The Various stages in the manufacture of my improved cable as above described are well-known to cable manufacturers, with the exception of the device for pressing uninsulated conductors from a cylindrical form to that desired. The apparatus for accomplishing this is illustrated in Fig. 2, which I will now proceed to describe.

6 7 are a pair of dies, the upper one of which is supported in the end of a slide 8, adapted to slide vertically in guides 9 9 of any suitable design. Thelower die 7 is firmly supported upon a block. The slide Sis connected by a link 11 to an eccentric-pin 12 on the fly-wheel 10, which is caused to rotate by any suitable means. The upper die is thereby caused to reciprocate and to strike a number of blows in succession as the cable is passed The shapes of the dies when it is desired to cause the conductor to issue in asemicircular shape are shown drawn to an enlarged scale in Figs. 3 and 4. The entering end 13 let of the two dies being shaped so as to only slightly deform a circular cable, at the exit end 15 said dies are made of the shape which it is required the conductorshall finallyassume. Consequently the conductor is gradually deformed as itpasses through.

By running the press at a high speed I am enabled to draw a circular cable almost continuously through it and bring it out shaped to the desired section.

Figs. 5 and 6 show dies which deform a circular stranded cable to the shape shown at G in cross-section, and Figs. 7 and 8 are similar views, which deform a circular cable to the shape shown at H in cross-section. The arrows in the several figures show the direction of movement of the conductor between the dies.

Fig. 9 shows, diagrammatically, a plant for the construction of a cable constructed of two conductors, as hereinabove described with reference to Fig. 1, in which the insulated conductors are laid together spirally. 16 are drums containing circular stranded conductors. Said conductors (marked 17) are led through reciprocating presses 18, of the kind described with reference to Fig. 2, for example, which presses shape each conductor to a semicircular form in cross-section. The semicircular conductors are now wrapped spirally with insulating-paper 19 by means of the apparatus shown at 20, said apparatus being well known, and the separate insulated conductors 21, after issuing from this apparatus, are led around guide-rollers 22, being finally wound upon a drum 23. Said drum is supported in bearings in a framework 21 and is arranged to be rotated through the bevel-gears 25 from the gear-wheel 26. The frame 24 is rotated in bearings 27 and 28, through the front one of which, 28, the two conductors pass. Owing to the double movement of said drumnamely, on its own axis and upon the axis at right angles to the line of travel of the cable-said conductors are twisted at the same time as they are wound upon the drum.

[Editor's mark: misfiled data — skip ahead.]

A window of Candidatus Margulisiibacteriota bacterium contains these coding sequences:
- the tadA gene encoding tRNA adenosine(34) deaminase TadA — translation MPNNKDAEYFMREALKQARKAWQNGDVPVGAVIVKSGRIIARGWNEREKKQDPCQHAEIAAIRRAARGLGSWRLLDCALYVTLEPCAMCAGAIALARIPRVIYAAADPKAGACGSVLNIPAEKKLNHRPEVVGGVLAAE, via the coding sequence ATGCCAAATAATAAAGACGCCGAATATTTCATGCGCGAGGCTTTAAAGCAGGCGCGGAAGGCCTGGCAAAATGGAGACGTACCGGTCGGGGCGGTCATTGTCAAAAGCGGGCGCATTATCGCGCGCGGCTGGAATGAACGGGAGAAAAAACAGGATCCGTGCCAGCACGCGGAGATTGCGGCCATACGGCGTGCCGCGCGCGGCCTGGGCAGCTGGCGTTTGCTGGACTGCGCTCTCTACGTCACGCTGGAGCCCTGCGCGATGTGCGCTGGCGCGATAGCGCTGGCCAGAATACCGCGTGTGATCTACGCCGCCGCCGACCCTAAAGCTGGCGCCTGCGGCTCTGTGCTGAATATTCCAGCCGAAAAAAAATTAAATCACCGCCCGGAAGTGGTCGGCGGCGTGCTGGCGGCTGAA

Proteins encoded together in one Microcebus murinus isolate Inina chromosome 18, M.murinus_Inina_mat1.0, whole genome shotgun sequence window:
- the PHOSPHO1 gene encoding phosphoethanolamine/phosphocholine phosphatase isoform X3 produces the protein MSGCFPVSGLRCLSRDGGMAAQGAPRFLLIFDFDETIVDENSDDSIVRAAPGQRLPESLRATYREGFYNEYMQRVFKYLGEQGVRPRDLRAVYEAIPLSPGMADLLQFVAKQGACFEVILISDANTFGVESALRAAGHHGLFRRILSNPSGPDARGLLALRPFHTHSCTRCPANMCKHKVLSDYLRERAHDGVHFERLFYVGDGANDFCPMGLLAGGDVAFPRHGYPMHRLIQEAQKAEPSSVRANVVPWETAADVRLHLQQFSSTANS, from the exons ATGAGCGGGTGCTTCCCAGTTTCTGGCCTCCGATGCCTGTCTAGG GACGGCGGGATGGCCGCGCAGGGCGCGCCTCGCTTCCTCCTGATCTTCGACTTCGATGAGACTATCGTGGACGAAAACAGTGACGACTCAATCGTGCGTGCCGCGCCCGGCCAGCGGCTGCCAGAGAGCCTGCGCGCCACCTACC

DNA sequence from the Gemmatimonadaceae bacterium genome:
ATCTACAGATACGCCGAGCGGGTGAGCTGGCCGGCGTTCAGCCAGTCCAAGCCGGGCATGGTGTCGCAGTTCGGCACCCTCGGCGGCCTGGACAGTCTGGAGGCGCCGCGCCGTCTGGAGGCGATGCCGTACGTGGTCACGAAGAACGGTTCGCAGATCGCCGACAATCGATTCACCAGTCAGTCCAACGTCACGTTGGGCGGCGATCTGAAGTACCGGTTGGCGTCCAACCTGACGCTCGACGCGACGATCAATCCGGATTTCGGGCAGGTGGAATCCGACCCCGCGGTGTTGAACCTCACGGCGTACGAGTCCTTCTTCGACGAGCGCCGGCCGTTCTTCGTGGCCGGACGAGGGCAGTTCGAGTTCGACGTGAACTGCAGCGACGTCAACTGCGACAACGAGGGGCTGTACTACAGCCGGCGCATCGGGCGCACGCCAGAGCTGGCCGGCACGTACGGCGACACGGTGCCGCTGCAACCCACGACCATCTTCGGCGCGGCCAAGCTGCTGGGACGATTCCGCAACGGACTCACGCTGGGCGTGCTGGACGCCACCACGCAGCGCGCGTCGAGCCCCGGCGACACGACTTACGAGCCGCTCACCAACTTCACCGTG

The insulation surrounding the separate conductors and the cable may be of any suitable description according to the duty which the cables have to perform, and I do not confine myself to the use of paper for this purpose.

\Vhat I claim is 1. The method of manufacturing electric cables for electric-light and power distribution which consists in first forming a circular stranded conductor, compressing said conductor to the shape of a part of a circle in cross-section, insulating said conductor, and lastly laying a number of such conductors together forming an approximately cylindrical cable, as set forth.

2. The method of manufacturing electric cables which consists in first forming a circular stranded conductor to the shape of a part of a circle in cross-section, insulating said conductors, and lastly laying a number of such conductors together spirally forming an approximately cylindrical cable, as set forth.

3. The method of manufacturing electric cables which consists in first forming a circular stranded conductor, passing the same between reciprocating dies to compress it to the shape of part of a circle in cross-section, insulating said conductor, and lastly laying a number of such conductors togetherto form an approximately cylindrical cable, as set forth.

4. The method of manufacturing electric cables which consists in first forming a circular stranded conductor, passing the same between reciprocating dies to compress it to the shape of a circle in cross-section, insulating said conductor, laying a number of such conductors together to form an approximately cylindrical cable, and lastly covering said cable with a leaden sheath, as set forth.

5. The method of manufacturing electric cables which consists in first forming a circular stranded conductor, compressing said conductor to the shape of a part of a circle in cross-section, wrapping said conductor with insulating-paper, and lastly laying a number of such conductors together to form an approximately cylindrical cable, as set forth.

6. The method of manufacturing electric cables which consists in first forming a circular stranded conductor, compressing said conductor to the shape of a part of a circle in cross-section, wrapping said conductor with insulating-paper, and lastly laying a number of such conductors together spirally to form an approximately cylindrical cable, as set forth.

7. The method of manufacturing electric cables for electric-light and power distribution which consists in first forming a circular stranded conductor, compressing said conductor to the shape of a part of a circle in cross-section, wrapping said conductor spirally with strips of sheet insulation,and lastly laying a number of suchconductors together to form an approximately cylindrical cable, as set forth.

8. The method of manufacturing electric cables for electric-light and power distribution which consists in first forming a circular SEBASTIAN ZIANI DE FERRANTL lVitnesses:

W. M. I-IARRIs, WILMER MATTHEWS HARRIS, FREDERICK COWLEY HARRISa

Referenced by
Citing PatentFiling datePublication dateApplicantTitle
US4212151 *Oct 5, 1978Jul 15, 1980The Anaconda CompanyManufacture of compacted strand
Classifications
Cooperative ClassificationH01B13/0006